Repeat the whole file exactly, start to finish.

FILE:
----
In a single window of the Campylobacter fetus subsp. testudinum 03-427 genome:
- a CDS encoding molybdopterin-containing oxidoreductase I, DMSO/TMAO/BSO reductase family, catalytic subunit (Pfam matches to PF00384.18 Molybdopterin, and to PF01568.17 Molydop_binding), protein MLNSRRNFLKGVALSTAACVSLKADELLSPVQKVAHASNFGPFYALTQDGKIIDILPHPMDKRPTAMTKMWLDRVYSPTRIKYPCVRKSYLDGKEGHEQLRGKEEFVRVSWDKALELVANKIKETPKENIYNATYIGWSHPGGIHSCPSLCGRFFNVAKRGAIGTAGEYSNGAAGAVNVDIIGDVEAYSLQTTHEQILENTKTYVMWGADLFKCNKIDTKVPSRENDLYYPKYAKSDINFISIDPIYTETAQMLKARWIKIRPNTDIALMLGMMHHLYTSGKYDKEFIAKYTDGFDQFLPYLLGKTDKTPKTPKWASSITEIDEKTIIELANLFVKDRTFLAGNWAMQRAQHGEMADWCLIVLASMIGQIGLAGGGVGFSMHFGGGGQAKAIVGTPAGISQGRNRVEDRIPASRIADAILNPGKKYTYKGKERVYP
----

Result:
In a single window of the Campylobacter fetus subsp. testudinum 03-427 genome:
- a CDS encoding molybdopterin-containing oxidoreductase I, DMSO/TMAO/BSO reductase family, catalytic subunit (Pfam matches to PF00384.18 Molybdopterin, and to PF01568.17 Molydop_binding), protein MLNSRRNFLKGVALSTAACVSLKADELLSPVQKVAHASNFGPFYALTQDGKIIDILPHPMDKRPTAMTKMWLDRVYSPTRIKYPCVRKSYLDGKEGHEQLRGKEEFVRVSWDKALELVANKIKETPKENIYNATYIGWSHPGGIHSCPSLCGRFFNVAKRGAIGTAGEYSNGAAGAVNVDIIGDVEAYSLQTTHEQILENTKTYVMWGADLFKCNKIDTKVPSRENDLYYPKYAKSDINFISIDPIYTETAQMLKARWIKIRPNTDIALMLGMMHHLYTSGKYDKEFIAKYTDGFDQFLPYLLGKTDKTPKTPKWASSITEIDEKTIIELANLFVKDRTFLAGNWAMQRAQHGEMADWCLIVLASMIGQIGLAGGGVGFSMHFGGGGQAKAIVGTPAGISQGRNRVEDRIPASRIADAILNPGKKYTYKGKERVYP